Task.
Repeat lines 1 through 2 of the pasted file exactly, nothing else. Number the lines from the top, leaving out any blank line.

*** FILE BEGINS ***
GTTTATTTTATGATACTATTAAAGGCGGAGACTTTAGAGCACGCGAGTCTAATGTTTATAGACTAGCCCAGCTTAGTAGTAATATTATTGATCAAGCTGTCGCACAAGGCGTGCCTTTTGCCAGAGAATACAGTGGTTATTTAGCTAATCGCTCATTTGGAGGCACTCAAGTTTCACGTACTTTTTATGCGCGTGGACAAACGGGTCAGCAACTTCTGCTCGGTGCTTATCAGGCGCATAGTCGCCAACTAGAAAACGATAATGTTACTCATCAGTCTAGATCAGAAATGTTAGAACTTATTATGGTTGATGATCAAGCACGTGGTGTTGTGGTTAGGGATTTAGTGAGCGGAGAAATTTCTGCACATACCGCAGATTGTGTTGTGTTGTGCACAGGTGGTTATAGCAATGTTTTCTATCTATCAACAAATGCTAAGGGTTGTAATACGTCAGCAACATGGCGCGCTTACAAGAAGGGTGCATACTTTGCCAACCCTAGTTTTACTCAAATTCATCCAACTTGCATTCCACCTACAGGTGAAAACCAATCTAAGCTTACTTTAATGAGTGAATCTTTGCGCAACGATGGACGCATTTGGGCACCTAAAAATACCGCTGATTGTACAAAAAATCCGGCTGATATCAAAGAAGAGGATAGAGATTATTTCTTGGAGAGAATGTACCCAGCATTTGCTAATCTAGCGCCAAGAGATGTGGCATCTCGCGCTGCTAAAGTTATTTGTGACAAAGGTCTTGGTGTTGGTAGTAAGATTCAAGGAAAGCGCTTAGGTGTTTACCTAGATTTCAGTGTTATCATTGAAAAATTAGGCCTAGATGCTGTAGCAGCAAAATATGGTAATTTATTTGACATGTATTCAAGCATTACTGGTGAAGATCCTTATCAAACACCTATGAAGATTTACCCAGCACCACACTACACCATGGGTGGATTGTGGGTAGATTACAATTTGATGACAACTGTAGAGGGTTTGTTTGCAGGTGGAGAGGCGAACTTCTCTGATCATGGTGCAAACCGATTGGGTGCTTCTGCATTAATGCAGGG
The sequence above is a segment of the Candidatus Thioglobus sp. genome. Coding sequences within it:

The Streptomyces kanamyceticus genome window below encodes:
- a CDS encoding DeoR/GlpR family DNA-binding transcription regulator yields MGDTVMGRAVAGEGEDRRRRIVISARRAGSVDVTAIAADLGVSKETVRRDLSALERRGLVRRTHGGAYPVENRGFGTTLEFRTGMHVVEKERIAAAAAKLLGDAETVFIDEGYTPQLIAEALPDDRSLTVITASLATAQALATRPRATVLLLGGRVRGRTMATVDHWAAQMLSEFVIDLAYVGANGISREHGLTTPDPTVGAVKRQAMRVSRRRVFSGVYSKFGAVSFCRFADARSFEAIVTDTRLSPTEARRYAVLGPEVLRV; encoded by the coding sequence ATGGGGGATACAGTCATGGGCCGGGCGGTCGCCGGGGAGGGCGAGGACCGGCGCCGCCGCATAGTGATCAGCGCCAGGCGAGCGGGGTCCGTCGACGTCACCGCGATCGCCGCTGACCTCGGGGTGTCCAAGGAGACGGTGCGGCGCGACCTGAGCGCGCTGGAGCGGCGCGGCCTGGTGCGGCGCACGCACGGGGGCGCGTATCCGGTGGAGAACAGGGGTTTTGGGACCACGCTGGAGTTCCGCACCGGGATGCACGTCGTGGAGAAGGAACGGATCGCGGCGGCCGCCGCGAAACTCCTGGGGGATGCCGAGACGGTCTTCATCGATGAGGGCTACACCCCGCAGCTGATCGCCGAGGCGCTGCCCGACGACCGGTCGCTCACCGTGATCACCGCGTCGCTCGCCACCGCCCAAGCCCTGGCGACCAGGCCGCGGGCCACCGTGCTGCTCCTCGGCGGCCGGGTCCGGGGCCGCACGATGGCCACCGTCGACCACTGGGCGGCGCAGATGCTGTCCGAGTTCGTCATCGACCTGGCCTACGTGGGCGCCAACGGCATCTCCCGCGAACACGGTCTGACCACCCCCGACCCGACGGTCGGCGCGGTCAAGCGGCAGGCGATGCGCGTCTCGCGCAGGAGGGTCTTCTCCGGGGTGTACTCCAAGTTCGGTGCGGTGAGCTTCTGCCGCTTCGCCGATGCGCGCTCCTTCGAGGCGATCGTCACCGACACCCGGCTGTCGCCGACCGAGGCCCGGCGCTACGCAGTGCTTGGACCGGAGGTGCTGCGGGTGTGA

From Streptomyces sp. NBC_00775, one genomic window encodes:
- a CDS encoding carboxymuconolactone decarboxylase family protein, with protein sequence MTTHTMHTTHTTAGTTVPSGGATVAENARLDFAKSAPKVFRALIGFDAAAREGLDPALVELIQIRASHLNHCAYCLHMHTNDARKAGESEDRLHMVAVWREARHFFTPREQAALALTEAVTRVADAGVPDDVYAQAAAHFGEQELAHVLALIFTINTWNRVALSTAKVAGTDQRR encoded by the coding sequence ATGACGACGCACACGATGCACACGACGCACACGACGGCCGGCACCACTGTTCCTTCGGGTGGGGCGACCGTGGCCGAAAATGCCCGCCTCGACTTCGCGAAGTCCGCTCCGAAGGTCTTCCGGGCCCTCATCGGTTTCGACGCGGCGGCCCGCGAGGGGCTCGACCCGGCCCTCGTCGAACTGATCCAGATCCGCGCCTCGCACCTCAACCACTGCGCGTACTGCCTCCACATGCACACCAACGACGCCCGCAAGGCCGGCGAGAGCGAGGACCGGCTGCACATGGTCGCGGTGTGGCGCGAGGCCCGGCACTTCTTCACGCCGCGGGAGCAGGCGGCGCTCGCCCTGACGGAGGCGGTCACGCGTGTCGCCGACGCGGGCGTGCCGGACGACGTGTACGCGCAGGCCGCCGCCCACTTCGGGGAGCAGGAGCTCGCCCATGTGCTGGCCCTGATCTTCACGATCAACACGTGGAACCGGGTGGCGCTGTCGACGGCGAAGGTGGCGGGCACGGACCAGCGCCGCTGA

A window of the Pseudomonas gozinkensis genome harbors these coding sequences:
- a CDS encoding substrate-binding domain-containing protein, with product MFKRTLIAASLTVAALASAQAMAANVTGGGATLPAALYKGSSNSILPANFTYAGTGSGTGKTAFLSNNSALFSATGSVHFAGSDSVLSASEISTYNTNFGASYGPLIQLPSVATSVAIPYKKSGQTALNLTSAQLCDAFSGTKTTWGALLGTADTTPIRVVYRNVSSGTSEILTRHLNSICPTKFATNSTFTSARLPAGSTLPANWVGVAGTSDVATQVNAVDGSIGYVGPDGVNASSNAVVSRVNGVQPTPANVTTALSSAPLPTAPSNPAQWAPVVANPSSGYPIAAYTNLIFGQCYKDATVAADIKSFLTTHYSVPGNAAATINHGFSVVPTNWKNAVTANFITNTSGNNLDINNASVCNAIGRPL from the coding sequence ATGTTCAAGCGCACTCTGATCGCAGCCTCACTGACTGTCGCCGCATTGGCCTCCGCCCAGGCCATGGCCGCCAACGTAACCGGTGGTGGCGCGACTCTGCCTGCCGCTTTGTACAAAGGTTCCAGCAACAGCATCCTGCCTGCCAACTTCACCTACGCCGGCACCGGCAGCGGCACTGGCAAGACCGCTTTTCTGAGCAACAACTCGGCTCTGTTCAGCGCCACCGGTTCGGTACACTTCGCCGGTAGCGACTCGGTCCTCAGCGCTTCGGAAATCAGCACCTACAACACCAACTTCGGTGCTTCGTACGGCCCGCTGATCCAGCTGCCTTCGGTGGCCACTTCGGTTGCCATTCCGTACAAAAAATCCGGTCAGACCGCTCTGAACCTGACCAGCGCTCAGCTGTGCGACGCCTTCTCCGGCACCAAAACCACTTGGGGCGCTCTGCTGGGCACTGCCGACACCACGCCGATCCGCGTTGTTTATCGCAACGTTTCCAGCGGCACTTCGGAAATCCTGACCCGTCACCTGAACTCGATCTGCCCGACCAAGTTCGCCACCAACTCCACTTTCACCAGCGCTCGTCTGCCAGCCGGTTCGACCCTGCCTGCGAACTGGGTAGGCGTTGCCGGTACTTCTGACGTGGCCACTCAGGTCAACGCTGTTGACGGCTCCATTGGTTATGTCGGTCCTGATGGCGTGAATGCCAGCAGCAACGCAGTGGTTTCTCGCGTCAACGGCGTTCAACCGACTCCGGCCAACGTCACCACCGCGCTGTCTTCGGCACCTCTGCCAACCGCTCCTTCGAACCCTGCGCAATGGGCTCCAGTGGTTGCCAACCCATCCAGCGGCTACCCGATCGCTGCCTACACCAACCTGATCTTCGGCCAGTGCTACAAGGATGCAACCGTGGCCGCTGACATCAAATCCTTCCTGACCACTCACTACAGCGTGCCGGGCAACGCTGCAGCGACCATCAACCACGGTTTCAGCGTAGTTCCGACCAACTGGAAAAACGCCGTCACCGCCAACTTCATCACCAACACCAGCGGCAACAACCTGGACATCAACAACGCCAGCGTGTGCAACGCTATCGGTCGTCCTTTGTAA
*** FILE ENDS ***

GTTTATTTTATGATACTATTAAAGGCGGAGACTTTAGAGCACGCGAGTCTAATGTTTATAGACTAGCCCAGCTTAGTAGTAATATTATTGATCAAGCTGTCGCACAAGGCGTGCCTTTTGCCAGAGAATACAGTGGTTATTTAGCTAATCGCTCATTTGGAGGCACTCAAGTTTCACGTACTTTTTATGCGCGTGGACAAACGGGTCAGCAACTTCTGCTCGGTGCTTATCAGGCGCATAGTCGCCAACTAGAAAACGATAATGTTACTCATCAGTCTAGATCAGAAATGTTAGAACTTATTATGGTTGATGATCAAGCACGTGGTGTTGTGGTTAGGGATTTAGTGAGCGGAGAAATTTCTGCACATACCGCAGATTGTGTTGTGTTGTGCACAGGTGGTTATAGCAATGTTTTCTATCTATCAACAAATGCTAAGGGTTGTAATACGTCAGCAACATGGCGCGCTTACAAGAAGGGTGCATACTTTGCCAACCCTAGTTTTACTCAAATTCATCCAACTTGCATTCCACCTACAGGTGAAAACCAATCTAAGCTTACTTTAATGAGTGAATCTTTGCGCAACGATGGACGCATTTGGGCACCTAAAAATACCGCTGATTGTACAAAAAATCCGGCTGATATCAAAGAAGAGGATAGAGATTATTTCTTGGAGAGAATGTACCCAGCATTTGCTAATCTAGCGCCAAGAGATGTGGCATCTCGCGCTGCTAAAGTTATTTGTGACAAAGGTCTTGGTGTTGGTAGTAAGATTCAAGGAAAGCGCTTAGGTGTTTACCTAGATTTCAGTGTTATCATTGAAAAATTAGGCCTAGATGCTGTAGCAGCAAAATATGGTAATTTATTTGACATGTATTCAAGCATTACTGGTGAAGATCCTTATCAAACACCTATGAAGATTTACCCAGCACCACACTACACCATGGGTGGATTGTGGGTAGATTACAATTTGATGACAACTGTAGAGGGTTTGTTTGCAGGTGGAGAGGCGAACTTCTCTGATCATGGTGCAAACCGATTGGGTGCTTCTGCATTAATGCAGGG
The sequence above is a segment of the Candidatus Thioglobus sp. genome. Coding sequences within it: